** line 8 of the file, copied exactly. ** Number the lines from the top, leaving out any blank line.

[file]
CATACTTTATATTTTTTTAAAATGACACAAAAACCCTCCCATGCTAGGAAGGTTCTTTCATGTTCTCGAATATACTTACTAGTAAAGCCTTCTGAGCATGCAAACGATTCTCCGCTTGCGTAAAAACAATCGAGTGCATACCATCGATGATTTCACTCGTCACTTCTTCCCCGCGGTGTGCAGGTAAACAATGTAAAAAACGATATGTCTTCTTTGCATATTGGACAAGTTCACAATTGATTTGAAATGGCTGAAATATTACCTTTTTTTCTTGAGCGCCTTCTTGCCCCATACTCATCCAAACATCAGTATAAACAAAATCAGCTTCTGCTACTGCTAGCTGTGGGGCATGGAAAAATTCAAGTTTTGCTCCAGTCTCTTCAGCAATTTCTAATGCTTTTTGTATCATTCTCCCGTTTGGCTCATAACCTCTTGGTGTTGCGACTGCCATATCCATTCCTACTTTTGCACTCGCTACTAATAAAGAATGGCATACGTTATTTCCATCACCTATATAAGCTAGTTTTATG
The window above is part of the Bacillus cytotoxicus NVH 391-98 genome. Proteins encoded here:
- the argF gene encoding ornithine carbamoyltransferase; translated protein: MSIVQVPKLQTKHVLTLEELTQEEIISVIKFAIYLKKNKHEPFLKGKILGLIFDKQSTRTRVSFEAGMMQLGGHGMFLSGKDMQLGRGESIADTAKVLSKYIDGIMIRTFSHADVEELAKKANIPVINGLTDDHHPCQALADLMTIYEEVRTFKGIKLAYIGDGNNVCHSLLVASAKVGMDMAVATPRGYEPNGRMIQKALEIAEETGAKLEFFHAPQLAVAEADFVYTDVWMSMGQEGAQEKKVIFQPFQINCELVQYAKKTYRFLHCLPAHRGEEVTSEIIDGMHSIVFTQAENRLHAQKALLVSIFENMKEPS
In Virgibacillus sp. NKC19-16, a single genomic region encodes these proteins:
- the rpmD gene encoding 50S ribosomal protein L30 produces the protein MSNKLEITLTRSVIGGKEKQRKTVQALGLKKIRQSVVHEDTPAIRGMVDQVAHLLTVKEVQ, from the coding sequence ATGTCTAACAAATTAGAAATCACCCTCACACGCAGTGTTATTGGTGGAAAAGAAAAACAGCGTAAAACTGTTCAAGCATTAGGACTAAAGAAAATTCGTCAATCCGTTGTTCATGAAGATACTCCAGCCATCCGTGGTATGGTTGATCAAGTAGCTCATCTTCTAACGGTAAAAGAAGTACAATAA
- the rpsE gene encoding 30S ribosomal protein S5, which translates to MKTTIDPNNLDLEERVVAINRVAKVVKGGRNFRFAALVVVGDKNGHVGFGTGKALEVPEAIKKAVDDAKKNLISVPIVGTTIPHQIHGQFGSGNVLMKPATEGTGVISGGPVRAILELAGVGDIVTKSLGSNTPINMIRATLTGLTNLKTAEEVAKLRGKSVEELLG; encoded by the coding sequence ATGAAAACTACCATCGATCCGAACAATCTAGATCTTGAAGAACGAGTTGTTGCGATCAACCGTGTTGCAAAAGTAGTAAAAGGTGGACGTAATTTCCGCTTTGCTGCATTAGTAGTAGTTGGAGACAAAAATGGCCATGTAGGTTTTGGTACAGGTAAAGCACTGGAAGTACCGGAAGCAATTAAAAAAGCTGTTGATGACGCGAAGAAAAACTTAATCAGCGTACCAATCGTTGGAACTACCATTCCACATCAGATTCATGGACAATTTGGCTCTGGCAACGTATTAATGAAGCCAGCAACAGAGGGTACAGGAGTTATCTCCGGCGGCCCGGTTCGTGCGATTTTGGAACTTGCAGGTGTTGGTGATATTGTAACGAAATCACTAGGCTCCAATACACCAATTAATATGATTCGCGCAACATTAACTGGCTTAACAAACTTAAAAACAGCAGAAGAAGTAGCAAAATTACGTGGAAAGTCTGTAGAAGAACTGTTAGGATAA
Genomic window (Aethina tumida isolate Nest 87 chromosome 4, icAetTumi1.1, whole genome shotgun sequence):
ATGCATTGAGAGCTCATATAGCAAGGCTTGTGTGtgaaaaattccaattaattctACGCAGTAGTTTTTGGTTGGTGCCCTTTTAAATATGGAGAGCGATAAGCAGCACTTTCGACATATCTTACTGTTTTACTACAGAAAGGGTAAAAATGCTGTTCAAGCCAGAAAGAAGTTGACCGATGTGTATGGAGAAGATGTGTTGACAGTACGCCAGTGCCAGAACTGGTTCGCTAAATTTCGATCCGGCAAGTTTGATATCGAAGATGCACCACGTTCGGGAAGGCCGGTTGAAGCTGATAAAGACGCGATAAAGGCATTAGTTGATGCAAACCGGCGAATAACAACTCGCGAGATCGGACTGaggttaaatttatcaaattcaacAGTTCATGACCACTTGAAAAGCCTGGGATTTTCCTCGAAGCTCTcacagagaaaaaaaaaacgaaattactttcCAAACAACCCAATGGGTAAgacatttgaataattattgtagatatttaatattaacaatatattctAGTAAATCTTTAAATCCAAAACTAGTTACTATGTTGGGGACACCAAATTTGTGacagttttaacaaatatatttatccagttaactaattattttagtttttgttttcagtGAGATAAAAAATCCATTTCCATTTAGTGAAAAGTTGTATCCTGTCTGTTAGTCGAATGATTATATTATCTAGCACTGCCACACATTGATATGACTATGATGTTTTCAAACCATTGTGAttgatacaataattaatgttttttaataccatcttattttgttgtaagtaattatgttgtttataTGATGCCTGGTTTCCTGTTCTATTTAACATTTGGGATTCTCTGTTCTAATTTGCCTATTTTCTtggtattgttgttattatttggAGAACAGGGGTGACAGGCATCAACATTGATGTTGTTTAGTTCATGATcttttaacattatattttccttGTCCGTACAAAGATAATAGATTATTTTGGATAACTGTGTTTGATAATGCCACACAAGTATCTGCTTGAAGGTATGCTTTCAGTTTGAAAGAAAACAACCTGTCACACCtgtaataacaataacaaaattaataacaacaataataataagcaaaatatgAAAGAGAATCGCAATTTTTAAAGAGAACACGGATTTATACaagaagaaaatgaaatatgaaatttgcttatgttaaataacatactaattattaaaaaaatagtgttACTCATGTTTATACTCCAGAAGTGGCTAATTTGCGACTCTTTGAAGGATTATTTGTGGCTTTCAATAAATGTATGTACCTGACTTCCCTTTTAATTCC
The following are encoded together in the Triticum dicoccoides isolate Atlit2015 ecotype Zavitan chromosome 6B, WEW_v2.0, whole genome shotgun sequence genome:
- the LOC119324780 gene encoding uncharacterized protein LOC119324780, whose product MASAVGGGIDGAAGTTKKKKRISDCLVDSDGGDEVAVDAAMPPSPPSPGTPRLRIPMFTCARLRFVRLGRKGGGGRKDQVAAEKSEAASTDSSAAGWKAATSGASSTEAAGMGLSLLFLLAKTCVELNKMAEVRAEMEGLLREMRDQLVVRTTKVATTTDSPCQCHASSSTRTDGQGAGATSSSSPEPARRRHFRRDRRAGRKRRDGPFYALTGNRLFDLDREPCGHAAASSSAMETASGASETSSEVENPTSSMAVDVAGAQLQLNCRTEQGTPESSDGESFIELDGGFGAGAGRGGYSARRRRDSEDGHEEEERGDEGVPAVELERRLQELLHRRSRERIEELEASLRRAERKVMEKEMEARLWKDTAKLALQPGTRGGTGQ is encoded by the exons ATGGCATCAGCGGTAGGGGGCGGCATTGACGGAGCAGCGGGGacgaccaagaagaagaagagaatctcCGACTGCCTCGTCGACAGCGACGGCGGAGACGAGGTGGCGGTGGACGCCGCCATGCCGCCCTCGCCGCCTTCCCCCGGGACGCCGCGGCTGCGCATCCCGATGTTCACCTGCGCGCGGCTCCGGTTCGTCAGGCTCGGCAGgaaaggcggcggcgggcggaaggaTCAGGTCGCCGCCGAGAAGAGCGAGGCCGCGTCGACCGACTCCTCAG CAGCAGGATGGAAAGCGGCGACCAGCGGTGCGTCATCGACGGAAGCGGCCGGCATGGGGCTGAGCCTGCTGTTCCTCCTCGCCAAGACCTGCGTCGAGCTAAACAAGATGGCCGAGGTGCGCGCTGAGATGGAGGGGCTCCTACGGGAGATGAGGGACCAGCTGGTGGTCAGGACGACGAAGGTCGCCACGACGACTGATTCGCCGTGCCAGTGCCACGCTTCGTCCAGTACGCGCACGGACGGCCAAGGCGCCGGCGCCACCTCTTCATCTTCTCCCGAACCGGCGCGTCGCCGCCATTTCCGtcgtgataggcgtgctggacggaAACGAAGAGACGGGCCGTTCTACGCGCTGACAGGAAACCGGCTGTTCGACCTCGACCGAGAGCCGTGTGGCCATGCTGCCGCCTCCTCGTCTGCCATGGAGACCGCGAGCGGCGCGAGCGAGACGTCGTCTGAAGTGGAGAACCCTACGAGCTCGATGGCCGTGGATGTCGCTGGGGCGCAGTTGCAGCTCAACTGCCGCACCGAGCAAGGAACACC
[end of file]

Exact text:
ATGCATTGAGAGCTCATATAGCAAGGCTTGTGTGtgaaaaattccaattaattctACGCAGTAGTTTTTGGTTGGTGCCCTTTTAAATATGGAGAGCGATAAGCAGCACTTTCGACATATCTTACTGTTTTACTACAGAAAGGGTAAAAATGCTGTTCAAGCCAGAAAGAAGTTGACCGATGTGTATGGAGAAGATGTGTTGACAGTACGCCAGTGCCAGAACTGGTTCGCTAAATTTCGATCCGGCAAGTTTGATATCGAAGATGCACCACGTTCGGGAAGGCCGGTTGAAGCTGATAAAGACGCGATAAAGGCATTAGTTGATGCAAACCGGCGAATAACAACTCGCGAGATCGGACTGaggttaaatttatcaaattcaacAGTTCATGACCACTTGAAAAGCCTGGGATTTTCCTCGAAGCTCTcacagagaaaaaaaaaacgaaattactttcCAAACAACCCAATGGGTAAgacatttgaataattattgtagatatttaatattaacaatatattctAGTAAATCTTTAAATCCAAAACTAGTTACTATGTTGGGGACACCAAATTTGTGacagttttaacaaatatatttatccagttaactaattattttagtttttgttttcagtGAGATAAAAAATCCATTTCCATTTAGTGAAAAGTTGTATCCTGTCTGTTAGTCGAATGATTATATTATCTAGCACTGCCACACATTGATATGACTATGATGTTTTCAAACCATTGTGAttgatacaataattaatgttttttaataccatcttattttgttgtaagtaattatgttgtttataTGATGCCTGGTTTCCTGTTCTATTTAACATTTGGGATTCTCTGTTCTAATTTGCCTATTTTCTtggtattgttgttattatttggAGAACAGGGGTGACAGGCATCAACATTGATGTTGTTTAGTTCATGATcttttaacattatattttccttGTCCGTACAAAGATAATAGATTATTTTGGATAACTGTGTTTGATAATGCCACACAAGTATCTGCTTGAAGGTATGCTTTCAGTTTGAAAGAAAACAACCTGTCACACCtgtaataacaataacaaaattaataacaacaataataataagcaaaatatgAAAGAGAATCGCAATTTTTAAAGAGAACACGGATTTATACaagaagaaaatgaaatatgaaatttgcttatgttaaataacatactaattattaaaaaaatagtgttACTCATGTTTATACTCCAGAAGTGGCTAATTTGCGACTCTTTGAAGGATTATTTGTGGCTTTCAATAAATGTATGTACCTGACTTCCCTTTTAATTCC